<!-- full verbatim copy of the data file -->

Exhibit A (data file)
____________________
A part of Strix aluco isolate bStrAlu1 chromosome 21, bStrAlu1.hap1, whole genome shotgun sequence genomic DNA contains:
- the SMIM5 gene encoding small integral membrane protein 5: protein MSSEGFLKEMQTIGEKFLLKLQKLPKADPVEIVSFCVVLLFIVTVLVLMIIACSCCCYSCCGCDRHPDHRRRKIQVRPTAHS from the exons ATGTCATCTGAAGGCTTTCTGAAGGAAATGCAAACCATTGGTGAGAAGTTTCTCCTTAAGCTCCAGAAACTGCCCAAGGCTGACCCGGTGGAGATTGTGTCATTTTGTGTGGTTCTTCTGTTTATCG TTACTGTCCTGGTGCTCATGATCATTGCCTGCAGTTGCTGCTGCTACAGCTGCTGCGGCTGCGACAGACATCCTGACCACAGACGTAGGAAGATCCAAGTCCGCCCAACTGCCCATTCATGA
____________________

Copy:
A part of Strix aluco isolate bStrAlu1 chromosome 21, bStrAlu1.hap1, whole genome shotgun sequence genomic DNA contains:
- the SMIM5 gene encoding small integral membrane protein 5: protein MSSEGFLKEMQTIGEKFLLKLQKLPKADPVEIVSFCVVLLFIVTVLVLMIIACSCCCYSCCGCDRHPDHRRRKIQVRPTAHS from the exons ATGTCATCTGAAGGCTTTCTGAAGGAAATGCAAACCATTGGTGAGAAGTTTCTCCTTAAGCTCCAGAAACTGCCCAAGGCTGACCCGGTGGAGATTGTGTCATTTTGTGTGGTTCTTCTGTTTATCG TTACTGTCCTGGTGCTCATGATCATTGCCTGCAGTTGCTGCTGCTACAGCTGCTGCGGCTGCGACAGACATCCTGACCACAGACGTAGGAAGATCCAAGTCCGCCCAACTGCCCATTCATGA